The hills were alive with the sounds of "Humm Baby, Humm Baby" on Sunday evening in San Francisco. Fans carrying orange-and-black placards—some said HUMM, some said BABY—scurried around the perimeter of Candlestick Park like so many base runners. Inside the home-team clubhouse pitcher Mike Krukow turned to his catcher, Bob Brenly, and said, "Bob, let's go to St. Louis."
The San Francisco Giants were going to St. Louis with a 3-2 lead over the Cardinals in their best-of-seven National League Championship Series. The Giants had just beaten the Cards 6-3 in the pivotal Game 5, and they were looking good. They were also looking for their first visit to the World Series since they lost to the New York Yankees in seven games in 1962.
They were not yet over the Hump Baby, though. The Milwaukee Brewers took a 3-2 lead to St. Louis in the 1982 World Series and lost. And the Cardinals themselves needed to win just one of their last three games in the '85 World Series, only to lose to the Kansas City Royals. Besides, said St. Louis rookie pitcher Joe Magrane, "the Cardinals are nothing if not resourceful."
On Sunday, however, the Giants looked more like the Cardinals than the Cardinals did. On a day beautiful enough to make everyone forget all the chilling stories about Candlestick, the Giants ran like rabbits, outstealing the Cards 3-0. They answered each Cardinal run as if it were a slap in the face, breaking the game open in the fourth with a four-run inning.
San Francisco leftfielder Jeffrey Leonard, who had homered in each of the first four games, relinquished the stage to some supporting players. Shortstop Jose Uribe put the home team ahead for good with a two-run single off Cardinal reliever Bob Forsch. Third baseman Kevin Mitchell drove in the first two runs for the Giants with a first-inning single and a third-inning homer. Lefthander Joe Price came on in relief of starter Rick Reuschel in the fifth and stymied the Cards, allowing no runs and only one hit the rest of the way. "He looked like Rube Waddell out there," said Cardinal manager Whitey Herzog. Asked if he knew who Rube Waddell was, Price said, "Yes. Whitey compared me to him in '84 too."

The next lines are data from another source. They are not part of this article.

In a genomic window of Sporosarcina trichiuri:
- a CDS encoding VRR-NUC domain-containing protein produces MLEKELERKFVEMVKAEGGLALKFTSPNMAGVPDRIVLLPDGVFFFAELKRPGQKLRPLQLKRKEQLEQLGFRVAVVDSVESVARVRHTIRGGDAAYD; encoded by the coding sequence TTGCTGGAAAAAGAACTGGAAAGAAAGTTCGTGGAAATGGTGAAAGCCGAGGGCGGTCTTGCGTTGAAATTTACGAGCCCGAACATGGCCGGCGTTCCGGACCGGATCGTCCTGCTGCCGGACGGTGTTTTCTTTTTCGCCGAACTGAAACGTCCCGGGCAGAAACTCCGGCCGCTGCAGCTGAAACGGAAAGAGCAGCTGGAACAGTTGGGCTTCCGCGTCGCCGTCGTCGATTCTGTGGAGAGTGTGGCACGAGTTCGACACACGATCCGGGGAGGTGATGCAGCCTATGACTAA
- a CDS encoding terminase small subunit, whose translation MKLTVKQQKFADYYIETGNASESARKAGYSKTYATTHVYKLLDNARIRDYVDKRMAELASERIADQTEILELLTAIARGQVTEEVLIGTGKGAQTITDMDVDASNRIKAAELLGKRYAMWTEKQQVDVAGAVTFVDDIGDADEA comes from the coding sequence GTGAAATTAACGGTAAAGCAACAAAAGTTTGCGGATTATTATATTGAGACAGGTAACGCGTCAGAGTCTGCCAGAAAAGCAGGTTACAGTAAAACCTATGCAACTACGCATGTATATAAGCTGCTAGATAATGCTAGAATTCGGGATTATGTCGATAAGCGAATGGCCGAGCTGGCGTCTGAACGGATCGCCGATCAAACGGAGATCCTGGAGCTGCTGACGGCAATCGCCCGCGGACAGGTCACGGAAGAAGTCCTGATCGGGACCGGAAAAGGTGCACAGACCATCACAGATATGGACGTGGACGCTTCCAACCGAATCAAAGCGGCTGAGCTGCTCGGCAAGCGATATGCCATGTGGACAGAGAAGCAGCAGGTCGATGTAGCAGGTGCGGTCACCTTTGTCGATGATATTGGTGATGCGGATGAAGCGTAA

Herzog used another historical reference to describe Game 5. "They played like the Gashouse Gang, and we looked like a bunch of lead foots." He added, "They still have to win one more."
From the beginning this series had promised to be a saintly one, if only because the two cities are named after saints: Francis of Assisi and Louis IX of France. It would be a matchup between the Humm Babies of Roger Craig, the Mental Giant, and the Light Brigade of Herzog, the White Rat. The series did not lack for nicknames.
Take that Humm Babies stuff. Please. It derives from the old chatter phrase, usually yelled by the catcher to the pitcher. Now that Craig has repopularized it, the phrase is everywhere, from banners on San Francisco skyscrapers to the tarp cover in Candlestick to a neon light in the Giants clubhouse.
Craig peppers his speech with Humm Baby, using it as an all-purpose salutation, sort of like shalom, and as a term of endearment for most everyone. "My dog, Rusty, is 15 years old," Craig will say. "The vet wanted to put him away a couple of times, but that old dog just keeps going. He's a real Humm Baby." However silly it might sound, Craig has used it to inspire the Giants, who lost 100 games two seasons ago, to unaccustomed heights. This was their first postseason appearance in 16 years, and the first for a Giants team without Willie Mays in half a century. The Cardinals, on the other hand, have grown accustomed to these affairs: This is their third playoff appearance in the last six years.
There is no love lost, as they say (much too often), between the Giants and the Cardinals, but the cliché is true. The teams had engaged in one of those beanbrawls in July '86, and Craig and Herzog, 57 and 55, respectively, nearly came to blows. Last May Cardinal pitcher Danny Cox broke Chris Brown's jaw with a pitch. The Cardinals didn't like it in August when Craig flatly predicted the Mets would win the NL East, and they certainly didn't like it whenever Craig sacrilegiously insisted that his shortstop, Uribe, was better than St. Louis's Ozzie Smith.